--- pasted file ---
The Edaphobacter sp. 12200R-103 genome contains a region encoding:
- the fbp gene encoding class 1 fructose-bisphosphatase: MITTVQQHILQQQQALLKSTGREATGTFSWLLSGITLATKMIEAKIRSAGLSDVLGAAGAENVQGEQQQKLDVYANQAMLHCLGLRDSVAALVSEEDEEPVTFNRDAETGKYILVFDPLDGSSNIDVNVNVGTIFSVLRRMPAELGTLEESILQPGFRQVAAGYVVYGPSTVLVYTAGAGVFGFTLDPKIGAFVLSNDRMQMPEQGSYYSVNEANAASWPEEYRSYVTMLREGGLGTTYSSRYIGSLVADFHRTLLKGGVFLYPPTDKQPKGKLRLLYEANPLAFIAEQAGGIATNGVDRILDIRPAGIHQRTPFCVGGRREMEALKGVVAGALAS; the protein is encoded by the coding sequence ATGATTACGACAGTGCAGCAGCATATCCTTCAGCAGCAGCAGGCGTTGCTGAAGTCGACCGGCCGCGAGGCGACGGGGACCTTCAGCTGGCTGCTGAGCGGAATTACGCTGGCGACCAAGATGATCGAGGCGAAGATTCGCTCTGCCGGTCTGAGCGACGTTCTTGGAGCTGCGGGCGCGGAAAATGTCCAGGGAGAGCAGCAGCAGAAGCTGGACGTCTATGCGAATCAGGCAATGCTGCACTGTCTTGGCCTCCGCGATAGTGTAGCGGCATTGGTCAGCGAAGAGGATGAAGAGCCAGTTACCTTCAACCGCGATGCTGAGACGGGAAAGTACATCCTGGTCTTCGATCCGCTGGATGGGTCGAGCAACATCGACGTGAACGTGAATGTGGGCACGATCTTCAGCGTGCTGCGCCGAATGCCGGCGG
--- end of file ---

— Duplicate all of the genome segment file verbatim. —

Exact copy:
The Edaphobacter sp. 12200R-103 genome contains a region encoding:
- the fbp gene encoding class 1 fructose-bisphosphatase: MITTVQQHILQQQQALLKSTGREATGTFSWLLSGITLATKMIEAKIRSAGLSDVLGAAGAENVQGEQQQKLDVYANQAMLHCLGLRDSVAALVSEEDEEPVTFNRDAETGKYILVFDPLDGSSNIDVNVNVGTIFSVLRRMPAELGTLEESILQPGFRQVAAGYVVYGPSTVLVYTAGAGVFGFTLDPKIGAFVLSNDRMQMPEQGSYYSVNEANAASWPEEYRSYVTMLREGGLGTTYSSRYIGSLVADFHRTLLKGGVFLYPPTDKQPKGKLRLLYEANPLAFIAEQAGGIATNGVDRILDIRPAGIHQRTPFCVGGRREMEALKGVVAGALAS; the protein is encoded by the coding sequence ATGATTACGACAGTGCAGCAGCATATCCTTCAGCAGCAGCAGGCGTTGCTGAAGTCGACCGGCCGCGAGGCGACGGGGACCTTCAGCTGGCTGCTGAGCGGAATTACGCTGGCGACCAAGATGATCGAGGCGAAGATTCGCTCTGCCGGTCTGAGCGACGTTCTTGGAGCTGCGGGCGCGGAAAATGTCCAGGGAGAGCAGCAGCAGAAGCTGGACGTCTATGCGAATCAGGCAATGCTGCACTGTCTTGGCCTCCGCGATAGTGTAGCGGCATTGGTCAGCGAAGAGGATGAAGAGCCAGTTACCTTCAACCGCGATGCTGAGACGGGAAAGTACATCCTGGTCTTCGATCCGCTGGATGGGTCGAGCAACATCGACGTGAACGTGAATGTGGGCACGATCTTCAGCGTGCTGCGCCGAATGCCGGCGG